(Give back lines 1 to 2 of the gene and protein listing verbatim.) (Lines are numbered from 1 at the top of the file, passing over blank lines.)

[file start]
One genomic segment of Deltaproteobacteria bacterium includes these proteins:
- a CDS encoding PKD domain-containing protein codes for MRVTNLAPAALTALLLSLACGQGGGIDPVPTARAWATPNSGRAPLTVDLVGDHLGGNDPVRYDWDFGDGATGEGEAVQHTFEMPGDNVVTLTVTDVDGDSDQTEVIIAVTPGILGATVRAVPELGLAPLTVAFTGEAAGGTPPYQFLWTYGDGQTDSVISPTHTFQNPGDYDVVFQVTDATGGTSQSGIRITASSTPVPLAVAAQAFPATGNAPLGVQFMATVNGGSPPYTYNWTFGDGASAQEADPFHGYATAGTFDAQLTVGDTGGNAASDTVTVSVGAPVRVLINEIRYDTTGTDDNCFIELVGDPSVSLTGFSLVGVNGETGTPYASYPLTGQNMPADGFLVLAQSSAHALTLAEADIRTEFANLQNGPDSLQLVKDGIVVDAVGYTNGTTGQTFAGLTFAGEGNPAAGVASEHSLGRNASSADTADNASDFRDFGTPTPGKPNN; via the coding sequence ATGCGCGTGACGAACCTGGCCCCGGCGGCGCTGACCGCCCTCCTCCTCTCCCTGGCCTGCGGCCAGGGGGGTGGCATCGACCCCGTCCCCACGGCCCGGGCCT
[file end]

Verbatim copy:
One genomic segment of Deltaproteobacteria bacterium includes these proteins:
- a CDS encoding PKD domain-containing protein codes for MRVTNLAPAALTALLLSLACGQGGGIDPVPTARAWATPNSGRAPLTVDLVGDHLGGNDPVRYDWDFGDGATGEGEAVQHTFEMPGDNVVTLTVTDVDGDSDQTEVIIAVTPGILGATVRAVPELGLAPLTVAFTGEAAGGTPPYQFLWTYGDGQTDSVISPTHTFQNPGDYDVVFQVTDATGGTSQSGIRITASSTPVPLAVAAQAFPATGNAPLGVQFMATVNGGSPPYTYNWTFGDGASAQEADPFHGYATAGTFDAQLTVGDTGGNAASDTVTVSVGAPVRVLINEIRYDTTGTDDNCFIELVGDPSVSLTGFSLVGVNGETGTPYASYPLTGQNMPADGFLVLAQSSAHALTLAEADIRTEFANLQNGPDSLQLVKDGIVVDAVGYTNGTTGQTFAGLTFAGEGNPAAGVASEHSLGRNASSADTADNASDFRDFGTPTPGKPNN; via the coding sequence ATGCGCGTGACGAACCTGGCCCCGGCGGCGCTGACCGCCCTCCTCCTCTCCCTGGCCTGCGGCCAGGGGGGTGGCATCGACCCCGTCCCCACGGCCCGGGCCT